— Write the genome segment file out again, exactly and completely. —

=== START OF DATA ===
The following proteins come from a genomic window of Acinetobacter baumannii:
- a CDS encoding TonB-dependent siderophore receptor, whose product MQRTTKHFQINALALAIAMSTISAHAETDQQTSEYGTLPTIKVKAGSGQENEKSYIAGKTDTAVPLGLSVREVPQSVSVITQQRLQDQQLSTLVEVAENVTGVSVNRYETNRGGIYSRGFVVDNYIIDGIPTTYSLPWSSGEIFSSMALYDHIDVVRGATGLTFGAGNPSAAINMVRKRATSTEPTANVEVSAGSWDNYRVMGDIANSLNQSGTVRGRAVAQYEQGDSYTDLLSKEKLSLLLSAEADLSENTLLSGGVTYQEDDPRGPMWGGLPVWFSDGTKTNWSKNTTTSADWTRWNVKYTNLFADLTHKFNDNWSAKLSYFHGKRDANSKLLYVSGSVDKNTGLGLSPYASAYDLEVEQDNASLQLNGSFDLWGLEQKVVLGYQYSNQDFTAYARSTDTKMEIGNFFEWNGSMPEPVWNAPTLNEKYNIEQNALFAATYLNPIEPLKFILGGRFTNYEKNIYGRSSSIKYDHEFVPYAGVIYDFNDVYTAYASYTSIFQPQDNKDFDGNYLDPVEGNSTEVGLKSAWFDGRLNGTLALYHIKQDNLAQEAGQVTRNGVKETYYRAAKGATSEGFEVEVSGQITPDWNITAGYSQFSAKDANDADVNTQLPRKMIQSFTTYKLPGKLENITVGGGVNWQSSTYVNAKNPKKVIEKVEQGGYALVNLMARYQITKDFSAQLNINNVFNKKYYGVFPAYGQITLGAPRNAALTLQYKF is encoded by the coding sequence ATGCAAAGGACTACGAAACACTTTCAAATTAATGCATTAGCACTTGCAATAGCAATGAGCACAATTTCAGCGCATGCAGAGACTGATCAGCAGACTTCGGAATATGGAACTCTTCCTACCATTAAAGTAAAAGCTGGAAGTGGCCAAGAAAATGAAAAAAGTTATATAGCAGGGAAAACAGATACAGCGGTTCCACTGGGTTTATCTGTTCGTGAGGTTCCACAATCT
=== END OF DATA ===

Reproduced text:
The following proteins come from a genomic window of Acinetobacter baumannii:
- a CDS encoding TonB-dependent siderophore receptor, whose product MQRTTKHFQINALALAIAMSTISAHAETDQQTSEYGTLPTIKVKAGSGQENEKSYIAGKTDTAVPLGLSVREVPQSVSVITQQRLQDQQLSTLVEVAENVTGVSVNRYETNRGGIYSRGFVVDNYIIDGIPTTYSLPWSSGEIFSSMALYDHIDVVRGATGLTFGAGNPSAAINMVRKRATSTEPTANVEVSAGSWDNYRVMGDIANSLNQSGTVRGRAVAQYEQGDSYTDLLSKEKLSLLLSAEADLSENTLLSGGVTYQEDDPRGPMWGGLPVWFSDGTKTNWSKNTTTSADWTRWNVKYTNLFADLTHKFNDNWSAKLSYFHGKRDANSKLLYVSGSVDKNTGLGLSPYASAYDLEVEQDNASLQLNGSFDLWGLEQKVVLGYQYSNQDFTAYARSTDTKMEIGNFFEWNGSMPEPVWNAPTLNEKYNIEQNALFAATYLNPIEPLKFILGGRFTNYEKNIYGRSSSIKYDHEFVPYAGVIYDFNDVYTAYASYTSIFQPQDNKDFDGNYLDPVEGNSTEVGLKSAWFDGRLNGTLALYHIKQDNLAQEAGQVTRNGVKETYYRAAKGATSEGFEVEVSGQITPDWNITAGYSQFSAKDANDADVNTQLPRKMIQSFTTYKLPGKLENITVGGGVNWQSSTYVNAKNPKKVIEKVEQGGYALVNLMARYQITKDFSAQLNINNVFNKKYYGVFPAYGQITLGAPRNAALTLQYKF is encoded by the coding sequence ATGCAAAGGACTACGAAACACTTTCAAATTAATGCATTAGCACTTGCAATAGCAATGAGCACAATTTCAGCGCATGCAGAGACTGATCAGCAGACTTCGGAATATGGAACTCTTCCTACCATTAAAGTAAAAGCTGGAAGTGGCCAAGAAAATGAAAAAAGTTATATAGCAGGGAAAACAGATACAGCGGTTCCACTGGGTTTATCTGTTCGTGAGGTTCCACAATCT